According to an exemplary embodiment of the present invention, an animation sequence is used to illustrate the flow of actions from having an object on the screen to enabling or actuating a hover-button. This exemplary animation sequence is illustrated in FIGS. 7A-7D. Initially, as shown in FIG. 7A, there is an object 702. When cursor 704 is moved over object 702 and hovers, object 702 becomes enlarged and the hover-buttons (706, 708, 710 and 712) become visible as shown in FIG. 7B. As cursor 704 moves toward a particular hover-button, that hover-button will enlarge. For example, as shown in FIG. 7C, when cursor 704 is moved towards hover-button 706, hover-button 706 enlarges. This enlarged hover-button 706 can be seen by comparing FIG. 7B to FIG. 7C. In FIG. 7B, hover-button 706 is a relatively small, square shaped button showing the letter “E”. Upon expansion, as shown in FIG. 7C, the hover-button 706 is a larger rectangular shaped button displaying the word “Edit”. The hover-button 706 gains the focus upon moving cursor 704 over top of hover-button 706 as shown in FIG. 7D. One method for triggering graphic feedback and/or execution of a function associated with hover-button 706 is to click hover-button 706 with the pointing device. Additionally, if hover-button 706 itself had hover-buttons associated with it, these new hover-buttons would become visible once the cursor was over top hover-button 706. In this exemplary embodiment, only one object is shown for simplification, whereas in most applications, there will be many objects in the bookshelf view.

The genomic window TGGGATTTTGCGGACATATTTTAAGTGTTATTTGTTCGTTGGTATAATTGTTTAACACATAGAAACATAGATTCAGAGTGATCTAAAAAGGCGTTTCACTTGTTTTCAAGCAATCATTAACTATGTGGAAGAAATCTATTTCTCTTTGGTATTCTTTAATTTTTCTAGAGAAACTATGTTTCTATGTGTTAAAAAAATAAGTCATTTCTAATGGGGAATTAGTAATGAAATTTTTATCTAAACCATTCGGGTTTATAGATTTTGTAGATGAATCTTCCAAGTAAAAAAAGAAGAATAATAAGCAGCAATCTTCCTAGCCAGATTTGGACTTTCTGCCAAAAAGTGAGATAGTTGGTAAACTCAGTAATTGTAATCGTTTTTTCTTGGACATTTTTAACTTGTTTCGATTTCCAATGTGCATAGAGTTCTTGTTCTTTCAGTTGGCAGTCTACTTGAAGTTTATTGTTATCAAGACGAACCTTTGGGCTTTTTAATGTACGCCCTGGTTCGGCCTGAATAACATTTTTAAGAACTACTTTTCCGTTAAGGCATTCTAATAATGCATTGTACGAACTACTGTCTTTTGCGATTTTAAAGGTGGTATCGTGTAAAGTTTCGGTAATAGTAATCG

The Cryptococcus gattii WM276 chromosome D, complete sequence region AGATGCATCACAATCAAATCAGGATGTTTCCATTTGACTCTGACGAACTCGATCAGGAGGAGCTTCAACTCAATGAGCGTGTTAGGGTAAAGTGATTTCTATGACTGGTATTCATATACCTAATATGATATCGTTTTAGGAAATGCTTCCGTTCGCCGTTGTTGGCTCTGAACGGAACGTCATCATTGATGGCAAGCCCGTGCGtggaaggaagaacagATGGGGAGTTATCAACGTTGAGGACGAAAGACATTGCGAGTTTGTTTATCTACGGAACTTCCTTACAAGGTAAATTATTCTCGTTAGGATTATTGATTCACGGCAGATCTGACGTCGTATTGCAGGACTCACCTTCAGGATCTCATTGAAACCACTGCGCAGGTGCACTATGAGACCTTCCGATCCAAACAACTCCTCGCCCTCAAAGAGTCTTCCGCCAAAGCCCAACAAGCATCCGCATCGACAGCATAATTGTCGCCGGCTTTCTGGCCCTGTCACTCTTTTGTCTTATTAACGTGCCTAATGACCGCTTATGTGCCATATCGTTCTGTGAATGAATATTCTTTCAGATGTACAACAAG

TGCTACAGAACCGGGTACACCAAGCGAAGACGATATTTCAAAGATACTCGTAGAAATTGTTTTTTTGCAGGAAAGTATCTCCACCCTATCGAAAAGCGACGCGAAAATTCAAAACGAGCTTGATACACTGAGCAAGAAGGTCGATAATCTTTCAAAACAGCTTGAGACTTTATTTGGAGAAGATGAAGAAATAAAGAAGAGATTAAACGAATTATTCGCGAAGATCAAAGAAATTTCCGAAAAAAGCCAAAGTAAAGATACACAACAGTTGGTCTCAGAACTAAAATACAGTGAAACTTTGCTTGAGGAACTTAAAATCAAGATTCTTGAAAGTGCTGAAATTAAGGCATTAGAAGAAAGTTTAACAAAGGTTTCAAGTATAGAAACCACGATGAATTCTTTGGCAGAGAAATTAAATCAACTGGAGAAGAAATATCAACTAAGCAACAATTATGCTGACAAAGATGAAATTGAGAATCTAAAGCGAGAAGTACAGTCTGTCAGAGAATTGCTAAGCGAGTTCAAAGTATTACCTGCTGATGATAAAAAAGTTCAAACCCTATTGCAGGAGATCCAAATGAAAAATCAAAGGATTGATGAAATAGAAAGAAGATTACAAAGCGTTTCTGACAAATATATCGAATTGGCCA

According to another exemplary embodiment of the present invention, hover-buttons can be applied to text objects as shown in FIGS. 8A-8C. FIGS. 8A-8C additionally show an exemplary animation sequence involved in text object 802 gaining the focus and activating a hover-button. FIG. 8A shows an exemplary text object 802. In FIG. 8B text object 802 has gained the focus by moving a cursor (not shown) which makes hover-buttons (804, 806 and 808) visible. By moving the cursor (not shown) toward hover-button 804, hover-button 804 expands as shown in FIG. 8C, revealing the “Delete” hover-button label. Additionally, according to an exemplary embodiment of the present invention, the background coloration of a hover-button can be either transparent or translucent to minimize obscuring information. Note that in this exemplary embodiment of the present invention, when the target object gains the focus, i.e., text object 802, a graphical selection effect (outline 810) is displayed rather than enlargement of the target object as in the embodiment of FIG. 7B.